Campfire Audio Solaris: Awe Inspiring


Today we’re checking out one of Campfire Audio’s newest premium releases, the four driver hybrid Solaris.

It’s not often a new brand appears and sweeps an industry with game changing gear, and even less common for them to keep the momentum going in the following years. Campfire Audio, brainchild of ALO (Audio Line Out) founder Ken Ball, exploded onto the high end audio scene in 2015 and immediately became one of those brands. With distinctive designs and a house sound that simply sounds right, it is no surprise their new flagship hybrid continues to carry the torch with confidence.

The Solaris takes on a completely new look for the brand that certainly isn’t shy. With a vibrant gold-plated exterior and size to match this swaggerific look, the Solaris is a head-turner. The new super-Litz cable that ships with the Solaris is a stunner too thanks to it’s shimmery silver sheen and heavy gauge that makes it feel substantial without going overboard. Inside the Solaris is just as impressive with two T.E.A.C. equipped custom balanced armatures handling high frequencies, a single rear-ported armature handling mid-range frequencies, and a familiar 10mm A.D.L.C. Dynamic driver. This dynamic has been retuned for the Solaris to handle low and mid frequencies. It all culminates in one of the most impressive audio experiences I’ve had to date.

Shall we take a closer look? Let’s go!


A sample of the Solaris was provided free of charge for the purposes of evaluation. The thoughts within this review are my subjective opinions based on two months of constant ear time with the Solaris. They do not represent Campfire Audio or any other entity. At the time of writing the Solaris retailed for 1,499.00 USD. Be sure to visit the Solaris’ product page over on Campfire Audio’s site if interested in ordering a set;

Personal Preferences:

I listen primarily to various EDM sub-genres (liquid drum and bass, breakbeat, drumstep, etc.), hip hop, and classic rock. My preferences for earphone tuning are quite relaxed and as such their is no one signature I look for. The HiFiMAN RE800, Brainwavz B400, and Massdrop x MeeAudio Planamic are examples of earphones with wildly varied signatures that are enjoyable for different reasons. I generally listen at very low volumes, so keep this in mind when perusing my thoughts on how an earphone sounds.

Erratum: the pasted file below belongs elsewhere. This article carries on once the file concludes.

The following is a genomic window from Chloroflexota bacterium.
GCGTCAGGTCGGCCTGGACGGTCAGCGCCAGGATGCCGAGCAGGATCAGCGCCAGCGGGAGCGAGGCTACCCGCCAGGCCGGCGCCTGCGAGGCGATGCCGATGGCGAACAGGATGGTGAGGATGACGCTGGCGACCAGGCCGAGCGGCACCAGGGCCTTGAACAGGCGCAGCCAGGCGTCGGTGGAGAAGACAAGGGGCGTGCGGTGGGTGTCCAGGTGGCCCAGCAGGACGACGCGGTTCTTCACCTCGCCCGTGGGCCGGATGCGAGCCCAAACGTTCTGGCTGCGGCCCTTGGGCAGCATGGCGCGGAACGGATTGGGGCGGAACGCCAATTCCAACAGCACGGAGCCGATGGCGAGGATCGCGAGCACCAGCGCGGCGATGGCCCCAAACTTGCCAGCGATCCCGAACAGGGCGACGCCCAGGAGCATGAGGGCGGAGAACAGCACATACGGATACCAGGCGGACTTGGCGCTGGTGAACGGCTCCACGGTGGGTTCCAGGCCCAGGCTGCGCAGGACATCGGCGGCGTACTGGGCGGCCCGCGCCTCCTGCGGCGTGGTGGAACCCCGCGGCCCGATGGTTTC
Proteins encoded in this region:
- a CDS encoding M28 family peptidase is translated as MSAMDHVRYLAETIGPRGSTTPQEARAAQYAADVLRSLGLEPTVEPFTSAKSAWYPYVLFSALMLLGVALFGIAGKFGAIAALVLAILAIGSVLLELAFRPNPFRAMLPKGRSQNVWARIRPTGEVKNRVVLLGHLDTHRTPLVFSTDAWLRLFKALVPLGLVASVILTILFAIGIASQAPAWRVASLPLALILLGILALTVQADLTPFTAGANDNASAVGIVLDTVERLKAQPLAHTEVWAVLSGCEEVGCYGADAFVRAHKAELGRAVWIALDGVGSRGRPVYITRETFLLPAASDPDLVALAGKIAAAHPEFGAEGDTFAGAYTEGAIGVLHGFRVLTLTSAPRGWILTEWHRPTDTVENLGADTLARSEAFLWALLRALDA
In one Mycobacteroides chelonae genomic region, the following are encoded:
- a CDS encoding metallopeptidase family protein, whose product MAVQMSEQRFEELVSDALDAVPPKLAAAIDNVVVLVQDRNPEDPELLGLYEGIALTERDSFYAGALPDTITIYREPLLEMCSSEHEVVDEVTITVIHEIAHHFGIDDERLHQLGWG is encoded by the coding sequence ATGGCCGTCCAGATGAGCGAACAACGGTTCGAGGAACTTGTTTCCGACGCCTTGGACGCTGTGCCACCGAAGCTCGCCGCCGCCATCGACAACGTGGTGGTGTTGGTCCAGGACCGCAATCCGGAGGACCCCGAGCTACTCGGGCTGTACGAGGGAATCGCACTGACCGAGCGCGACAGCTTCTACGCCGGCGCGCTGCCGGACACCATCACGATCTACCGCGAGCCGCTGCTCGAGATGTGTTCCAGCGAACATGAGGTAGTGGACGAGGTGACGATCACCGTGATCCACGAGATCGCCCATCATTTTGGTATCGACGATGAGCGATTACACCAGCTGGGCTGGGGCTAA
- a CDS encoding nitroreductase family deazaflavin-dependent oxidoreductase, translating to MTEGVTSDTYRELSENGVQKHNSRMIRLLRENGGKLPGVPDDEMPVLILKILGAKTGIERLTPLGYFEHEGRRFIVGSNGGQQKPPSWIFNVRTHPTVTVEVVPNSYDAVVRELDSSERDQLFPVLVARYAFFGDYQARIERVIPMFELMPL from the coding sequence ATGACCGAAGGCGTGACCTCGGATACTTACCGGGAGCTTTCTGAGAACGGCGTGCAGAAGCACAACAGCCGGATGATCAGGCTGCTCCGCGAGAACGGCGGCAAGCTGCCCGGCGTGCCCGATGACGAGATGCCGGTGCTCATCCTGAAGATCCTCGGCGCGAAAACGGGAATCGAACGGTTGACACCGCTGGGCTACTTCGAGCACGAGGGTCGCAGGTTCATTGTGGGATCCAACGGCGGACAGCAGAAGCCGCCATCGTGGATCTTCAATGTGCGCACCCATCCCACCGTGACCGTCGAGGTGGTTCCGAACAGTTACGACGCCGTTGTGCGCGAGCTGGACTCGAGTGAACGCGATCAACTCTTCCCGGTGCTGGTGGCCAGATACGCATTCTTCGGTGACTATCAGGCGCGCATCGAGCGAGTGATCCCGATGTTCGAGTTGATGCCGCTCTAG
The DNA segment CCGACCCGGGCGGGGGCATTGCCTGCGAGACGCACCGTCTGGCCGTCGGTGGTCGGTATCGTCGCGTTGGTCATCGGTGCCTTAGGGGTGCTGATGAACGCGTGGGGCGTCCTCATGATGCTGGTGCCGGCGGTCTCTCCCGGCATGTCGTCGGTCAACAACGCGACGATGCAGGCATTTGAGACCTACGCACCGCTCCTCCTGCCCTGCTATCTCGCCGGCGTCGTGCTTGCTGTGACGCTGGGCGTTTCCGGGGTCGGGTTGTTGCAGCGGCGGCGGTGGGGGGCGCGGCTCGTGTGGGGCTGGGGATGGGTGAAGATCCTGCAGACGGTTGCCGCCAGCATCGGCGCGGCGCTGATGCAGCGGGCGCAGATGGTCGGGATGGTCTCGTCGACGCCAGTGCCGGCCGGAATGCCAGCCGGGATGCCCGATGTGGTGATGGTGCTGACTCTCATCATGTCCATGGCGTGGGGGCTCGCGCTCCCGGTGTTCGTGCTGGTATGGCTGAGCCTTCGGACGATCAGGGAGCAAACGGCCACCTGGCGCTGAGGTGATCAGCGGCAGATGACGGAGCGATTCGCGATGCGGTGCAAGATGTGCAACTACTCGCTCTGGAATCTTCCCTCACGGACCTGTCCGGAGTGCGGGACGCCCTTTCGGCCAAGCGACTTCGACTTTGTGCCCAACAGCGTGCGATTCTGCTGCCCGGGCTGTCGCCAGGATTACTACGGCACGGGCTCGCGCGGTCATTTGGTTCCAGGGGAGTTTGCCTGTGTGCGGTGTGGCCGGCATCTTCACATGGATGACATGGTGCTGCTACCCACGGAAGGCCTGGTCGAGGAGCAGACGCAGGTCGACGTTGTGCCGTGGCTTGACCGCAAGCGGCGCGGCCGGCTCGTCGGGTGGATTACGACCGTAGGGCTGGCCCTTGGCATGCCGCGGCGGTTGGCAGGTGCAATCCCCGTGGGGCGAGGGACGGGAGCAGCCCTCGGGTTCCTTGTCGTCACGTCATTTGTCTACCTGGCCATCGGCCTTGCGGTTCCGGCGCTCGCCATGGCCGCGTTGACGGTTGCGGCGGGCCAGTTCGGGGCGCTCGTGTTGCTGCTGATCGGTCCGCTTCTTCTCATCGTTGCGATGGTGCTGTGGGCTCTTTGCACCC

@home: TEAC HA-501 desktop amp with a ZiShan DSD acting as the source

Portable: Shanling M0 with amping handled by the Periodic Audio Nickel

The Solaris is very sensitive and easy to drive. I found that out of many sources there was a fair bit of background hiss so you need something very clean. While it does not need to be amped, I recommend it. Straight out of my main DAPs and phone (LG G6 ThinQ) it sounds good, but bring an amp into the mix and the low end wakes up and becomes much more authoritative. I also caution using something like the iFi iEMatch to quell hiss. When pairing it with the Solaris I found it to quell the dynamic drivers presence and dull the overall signature. Your mileage may vary.


  • Frequency Response: 5Hz–20 kHz
  • Sensitivity: 115 dB SPL/mW
  • Impedance: 10 Ohms @ 1kHz
  • Total Harmonic Distortion: Less than 1%


Packaging and Accessories:

Campfire Audio’s products always have names rooted in Astronomy, something that bleeds over into the packaging. Some companies spend a lot of time crafting complicated, yet smartly designed displays that are an experience in itself. Others treat the packaging as merely a means of getting the product to the customer safely. Campfire draws a bit from both camps with some artistic creativity blended in for good measure. The box the Solaris arrives in is just as much an art canvas as it is a functional tool for transport of the items inside.

If familiar with the Campfire brand you might notice that the packaging here takes on a different form factor. Gone is the compact rectangular prism of past releases, replaced by a squat, square-shaped version that takes up quite a bit more space. The matte grey packaging features USA made “French Paper Company” paper and takes on an almost forest green hue thanks to the mountainous, night sky scene printed in a contrasting reflective gold foil. At least it does to these colour blind eyes. That scene has never looks better either thanks to the extra space afforded by this new box. The sticker that takes up most of the main body contains the usual branding and model info, as well as an image of the left earpiece, all floating over a ripple effect emanating from beneath the earpiece. It’s a stunning piece of artwork that just so happens to be the packaging for another stunning piece of art (the Solaris itself).